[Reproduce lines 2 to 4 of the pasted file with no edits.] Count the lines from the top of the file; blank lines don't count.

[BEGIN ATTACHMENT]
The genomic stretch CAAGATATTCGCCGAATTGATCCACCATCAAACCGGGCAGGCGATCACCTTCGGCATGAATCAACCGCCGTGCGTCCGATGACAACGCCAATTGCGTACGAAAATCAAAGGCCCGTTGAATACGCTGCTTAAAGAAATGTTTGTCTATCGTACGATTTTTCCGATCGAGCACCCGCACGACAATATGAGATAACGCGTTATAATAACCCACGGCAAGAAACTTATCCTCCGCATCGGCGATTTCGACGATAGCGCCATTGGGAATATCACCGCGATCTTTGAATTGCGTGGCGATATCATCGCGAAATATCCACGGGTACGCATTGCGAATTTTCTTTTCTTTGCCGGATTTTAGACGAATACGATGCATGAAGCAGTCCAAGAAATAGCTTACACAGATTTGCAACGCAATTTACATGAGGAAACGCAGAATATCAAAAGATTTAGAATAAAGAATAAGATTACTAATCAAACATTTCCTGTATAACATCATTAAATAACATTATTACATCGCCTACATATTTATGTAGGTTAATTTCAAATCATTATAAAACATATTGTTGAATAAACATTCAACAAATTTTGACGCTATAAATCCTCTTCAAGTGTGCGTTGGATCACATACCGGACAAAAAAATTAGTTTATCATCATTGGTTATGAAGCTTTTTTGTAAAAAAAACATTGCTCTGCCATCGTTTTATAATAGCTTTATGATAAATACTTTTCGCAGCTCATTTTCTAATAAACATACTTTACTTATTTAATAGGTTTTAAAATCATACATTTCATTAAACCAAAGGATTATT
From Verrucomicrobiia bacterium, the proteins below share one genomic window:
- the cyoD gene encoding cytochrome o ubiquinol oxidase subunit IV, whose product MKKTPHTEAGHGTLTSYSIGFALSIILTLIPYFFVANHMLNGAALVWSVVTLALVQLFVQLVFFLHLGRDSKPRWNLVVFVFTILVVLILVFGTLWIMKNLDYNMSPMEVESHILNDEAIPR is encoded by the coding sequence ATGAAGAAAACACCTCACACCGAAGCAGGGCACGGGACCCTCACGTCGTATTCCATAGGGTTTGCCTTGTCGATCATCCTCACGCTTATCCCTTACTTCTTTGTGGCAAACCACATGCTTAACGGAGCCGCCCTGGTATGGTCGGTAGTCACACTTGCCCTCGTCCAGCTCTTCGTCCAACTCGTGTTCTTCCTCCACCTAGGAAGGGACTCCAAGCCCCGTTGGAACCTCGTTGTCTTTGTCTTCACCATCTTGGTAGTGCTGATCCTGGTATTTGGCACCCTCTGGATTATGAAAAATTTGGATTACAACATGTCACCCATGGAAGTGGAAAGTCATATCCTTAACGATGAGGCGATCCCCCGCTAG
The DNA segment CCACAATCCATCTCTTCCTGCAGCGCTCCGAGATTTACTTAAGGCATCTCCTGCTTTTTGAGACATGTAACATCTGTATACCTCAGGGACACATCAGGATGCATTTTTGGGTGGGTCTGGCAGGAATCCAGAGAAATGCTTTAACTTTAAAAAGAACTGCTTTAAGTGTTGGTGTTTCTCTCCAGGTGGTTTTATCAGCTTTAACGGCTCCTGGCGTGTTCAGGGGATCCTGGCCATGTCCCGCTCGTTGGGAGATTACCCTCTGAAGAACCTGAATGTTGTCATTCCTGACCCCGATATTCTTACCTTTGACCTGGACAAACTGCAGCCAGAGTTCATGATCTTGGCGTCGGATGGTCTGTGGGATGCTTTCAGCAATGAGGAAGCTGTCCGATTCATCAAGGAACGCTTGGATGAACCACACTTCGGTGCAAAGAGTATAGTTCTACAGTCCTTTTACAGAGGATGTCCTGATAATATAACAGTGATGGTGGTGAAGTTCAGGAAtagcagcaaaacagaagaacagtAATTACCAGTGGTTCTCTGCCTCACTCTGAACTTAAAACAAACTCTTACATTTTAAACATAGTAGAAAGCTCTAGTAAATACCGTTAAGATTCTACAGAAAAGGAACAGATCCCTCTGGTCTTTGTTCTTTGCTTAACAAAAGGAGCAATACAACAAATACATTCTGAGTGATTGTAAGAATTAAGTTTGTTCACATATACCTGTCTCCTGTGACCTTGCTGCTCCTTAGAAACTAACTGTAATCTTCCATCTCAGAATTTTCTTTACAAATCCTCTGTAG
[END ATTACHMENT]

From Verrucomicrobiia bacterium, the proteins below share one genomic window:
- the cyoD gene encoding cytochrome o ubiquinol oxidase subunit IV, whose product MKKTPHTEAGHGTLTSYSIGFALSIILTLIPYFFVANHMLNGAALVWSVVTLALVQLFVQLVFFLHLGRDSKPRWNLVVFVFTILVVLILVFGTLWIMKNLDYNMSPMEVESHILNDEAIPR is encoded by the coding sequence ATGAAGAAAACACCTCACACCGAAGCAGGGCACGGGACCCTCACGTCGTATTCCATAGGGTTTGCCTTGTCGATCATCCTCACGCTTATCCCTTACTTCTTTGTGGCAAACCACATGCTTAACGGAGCCGCCCTGGTATGGTCGGTAGTCACACTTGCCCTCGTCCAGCTCTTCGTCCAACTCGTGTTCTTCCTCCACCTAGGAAGGGACTCCAAGCCCCGTTGGAACCTCGTTGTCTTTGTCTTCACCATCTTGGTAGTGCTGATCCTGGTATTTGGCACCCTCTGGATTATGAAAAATTTGGATTACAACATGTCACCCATGGAAGTGGAAAGTCATATCCTTAACGATGAGGCGATCCCCCGCTAG
The DNA segment CCACAATCCATCTCTTCCTGCAGCGCTCCGAGATTTACTTAAGGCATCTCCTGCTTTTTGAGACATGTAACATCTGTATACCTCAGGGACACATCAGGATGCATTTTTGGGTGGGTCTGGCAGGAATCCAGAGAAATGCTTTAACTTTAAAAAGAACTGCTTTAAGTGTTGGTGTTTCTCTCCAGGTGGTTTTATCAGCTTTAACGGCTCCTGGCGTGTTCAGGGGATCCTGGCCATGTCCCGCTCGTTGGGAGATTACCCTCTGAAGAACCTGAATGTTGTCATTCCTGACCCCGATATTCTTACCTTTGACCTGGACAAACTGCAGCCAGAGTTCATGATCTTGGCGTCGGATGGTCTGTGGGATGCTTTCAGCAATGAGGAAGCTGTCCGATTCATCAAGGAACGCTTGGATGAACCACACTTCGGTGCAAAGAGTATAGTTCTACAGTCCTTTTACAGAGGATGTCCTGATAATATAACAGTGATGGTGGTGAAGTTCAGGAAtagcagcaaaacagaagaacagtAATTACCAGTGGTTCTCTGCCTCACTCTGAACTTAAAACAAACTCTTACATTTTAAACATAGTAGAAAGCTCTAGTAAATACCGTTAAGATTCTACAGAAAAGGAACAGATCCCTCTGGTCTTTGTTCTTTGCTTAACAAAAGGAGCAATACAACAAATACATTCTGAGTGATTGTAAGAATTAAGTTTGTTCACATATACCTGTCTCCTGTGACCTTGCTGCTCCTTAGAAACTAACTGTAATCTTCCATCTCAGAATTTTCTTTACAAATCCTCTGTAG